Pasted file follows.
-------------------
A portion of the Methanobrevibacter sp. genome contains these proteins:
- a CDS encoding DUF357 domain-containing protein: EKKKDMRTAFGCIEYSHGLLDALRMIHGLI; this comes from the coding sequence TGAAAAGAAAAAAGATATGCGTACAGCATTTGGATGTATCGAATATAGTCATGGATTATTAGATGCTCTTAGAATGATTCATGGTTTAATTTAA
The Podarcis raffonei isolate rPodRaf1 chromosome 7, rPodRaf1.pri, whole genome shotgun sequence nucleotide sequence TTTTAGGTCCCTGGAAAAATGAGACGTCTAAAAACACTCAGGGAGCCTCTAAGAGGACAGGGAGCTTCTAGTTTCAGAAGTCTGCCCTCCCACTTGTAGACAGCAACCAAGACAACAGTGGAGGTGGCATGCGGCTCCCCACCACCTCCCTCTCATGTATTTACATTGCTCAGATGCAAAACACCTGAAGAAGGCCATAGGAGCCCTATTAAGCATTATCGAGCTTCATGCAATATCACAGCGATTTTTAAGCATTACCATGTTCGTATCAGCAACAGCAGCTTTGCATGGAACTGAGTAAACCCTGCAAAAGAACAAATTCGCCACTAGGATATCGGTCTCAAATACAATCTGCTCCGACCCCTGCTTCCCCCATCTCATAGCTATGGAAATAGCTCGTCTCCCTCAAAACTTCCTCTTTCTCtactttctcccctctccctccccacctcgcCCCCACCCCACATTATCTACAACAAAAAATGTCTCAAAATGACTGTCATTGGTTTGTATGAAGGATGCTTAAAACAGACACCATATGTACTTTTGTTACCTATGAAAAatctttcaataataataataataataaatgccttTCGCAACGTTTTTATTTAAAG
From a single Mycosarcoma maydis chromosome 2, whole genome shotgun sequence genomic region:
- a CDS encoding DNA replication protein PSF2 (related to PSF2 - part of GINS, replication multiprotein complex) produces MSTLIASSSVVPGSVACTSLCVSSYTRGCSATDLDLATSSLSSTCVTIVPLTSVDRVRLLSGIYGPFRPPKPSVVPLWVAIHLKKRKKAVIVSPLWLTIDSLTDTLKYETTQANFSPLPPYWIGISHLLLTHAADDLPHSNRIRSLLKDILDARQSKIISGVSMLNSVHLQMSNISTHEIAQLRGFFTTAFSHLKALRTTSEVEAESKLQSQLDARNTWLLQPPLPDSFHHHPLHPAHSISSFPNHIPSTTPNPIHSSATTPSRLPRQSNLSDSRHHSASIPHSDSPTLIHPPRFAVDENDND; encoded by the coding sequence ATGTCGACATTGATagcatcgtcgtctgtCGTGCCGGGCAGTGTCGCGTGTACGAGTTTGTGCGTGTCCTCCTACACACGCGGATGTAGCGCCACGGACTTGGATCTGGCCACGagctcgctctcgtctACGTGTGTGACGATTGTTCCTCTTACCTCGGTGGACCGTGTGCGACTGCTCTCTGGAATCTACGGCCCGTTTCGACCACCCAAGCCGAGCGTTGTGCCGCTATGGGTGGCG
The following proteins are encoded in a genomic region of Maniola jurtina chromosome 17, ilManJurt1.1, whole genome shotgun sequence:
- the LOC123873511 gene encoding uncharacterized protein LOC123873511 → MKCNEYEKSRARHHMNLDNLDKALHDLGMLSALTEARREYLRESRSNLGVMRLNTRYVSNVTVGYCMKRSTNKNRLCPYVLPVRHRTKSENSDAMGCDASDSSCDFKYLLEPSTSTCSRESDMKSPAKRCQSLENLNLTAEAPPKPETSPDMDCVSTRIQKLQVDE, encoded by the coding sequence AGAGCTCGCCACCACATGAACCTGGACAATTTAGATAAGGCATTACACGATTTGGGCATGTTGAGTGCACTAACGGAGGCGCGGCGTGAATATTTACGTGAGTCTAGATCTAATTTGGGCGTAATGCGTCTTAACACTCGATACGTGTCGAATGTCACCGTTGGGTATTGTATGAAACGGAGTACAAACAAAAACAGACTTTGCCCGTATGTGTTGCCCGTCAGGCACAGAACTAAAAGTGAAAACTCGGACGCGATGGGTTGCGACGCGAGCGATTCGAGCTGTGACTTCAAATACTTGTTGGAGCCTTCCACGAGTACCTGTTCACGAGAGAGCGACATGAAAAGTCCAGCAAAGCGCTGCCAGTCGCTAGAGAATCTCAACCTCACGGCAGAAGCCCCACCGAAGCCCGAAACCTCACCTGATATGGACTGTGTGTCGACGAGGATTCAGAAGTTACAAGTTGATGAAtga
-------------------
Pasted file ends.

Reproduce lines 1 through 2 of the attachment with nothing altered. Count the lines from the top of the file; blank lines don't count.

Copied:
A portion of the Methanobrevibacter sp. genome contains these proteins:
- a CDS encoding DUF357 domain-containing protein: EKKKDMRTAFGCIEYSHGLLDALRMIHGLI; this comes from the coding sequence TGAAAAGAAAAAAGATATGCGTACAGCATTTGGATGTATCGAATATAGTCATGGATTATTAGATGCTCTTAGAATGATTCATGGTTTAATTTAA